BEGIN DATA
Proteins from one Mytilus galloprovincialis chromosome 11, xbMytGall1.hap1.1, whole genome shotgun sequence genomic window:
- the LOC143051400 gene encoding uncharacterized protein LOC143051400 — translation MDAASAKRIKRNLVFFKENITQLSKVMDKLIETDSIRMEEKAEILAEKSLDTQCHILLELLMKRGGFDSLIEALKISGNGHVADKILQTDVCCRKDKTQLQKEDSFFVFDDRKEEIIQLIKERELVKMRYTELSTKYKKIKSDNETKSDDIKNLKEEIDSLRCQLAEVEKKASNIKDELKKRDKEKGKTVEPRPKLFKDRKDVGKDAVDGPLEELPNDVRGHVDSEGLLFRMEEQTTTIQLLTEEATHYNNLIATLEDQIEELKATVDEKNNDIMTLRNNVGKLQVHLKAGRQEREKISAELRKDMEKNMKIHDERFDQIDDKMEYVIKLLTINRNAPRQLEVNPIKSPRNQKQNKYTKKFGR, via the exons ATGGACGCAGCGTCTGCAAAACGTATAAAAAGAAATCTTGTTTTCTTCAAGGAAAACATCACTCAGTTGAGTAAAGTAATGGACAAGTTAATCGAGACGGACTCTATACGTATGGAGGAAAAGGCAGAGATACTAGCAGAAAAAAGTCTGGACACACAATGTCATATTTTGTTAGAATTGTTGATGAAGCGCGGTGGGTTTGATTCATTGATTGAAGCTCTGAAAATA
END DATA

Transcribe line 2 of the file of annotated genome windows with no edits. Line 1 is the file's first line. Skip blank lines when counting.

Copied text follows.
- the LOC143051400 gene encoding uncharacterized protein LOC143051400 — translation MDAASAKRIKRNLVFFKENITQLSKVMDKLIETDSIRMEEKAEILAEKSLDTQCHILLELLMKRGGFDSLIEALKISGNGHVADKILQTDVCCRKDKTQLQKEDSFFVFDDRKEEIIQLIKERELVKMRYTELSTKYKKIKSDNETKSDDIKNLKEEIDSLRCQLAEVEKKASNIKDELKKRDKEKGKTVEPRPKLFKDRKDVGKDAVDGPLEELPNDVRGHVDSEGLLFRMEEQTTTIQLLTEEATHYNNLIATLEDQIEELKATVDEKNNDIMTLRNNVGKLQVHLKAGRQEREKISAELRKDMEKNMKIHDERFDQIDDKMEYVIKLLTINRNAPRQLEVNPIKSPRNQKQNKYTKKFGR, via the exons ATGGACGCAGCGTCTGCAAAACGTATAAAAAGAAATCTTGTTTTCTTCAAGGAAAACATCACTCAGTTGAGTAAAGTAATGGACAAGTTAATCGAGACGGACTCTATACGTATGGAGGAAAAGGCAGAGATACTAGCAGAAAAAAGTCTGGACACACAATGTCATATTTTGTTAGAATTGTTGATGAAGCGCGGTGGGTTTGATTCATTGATTGAAGCTCTGAAAATA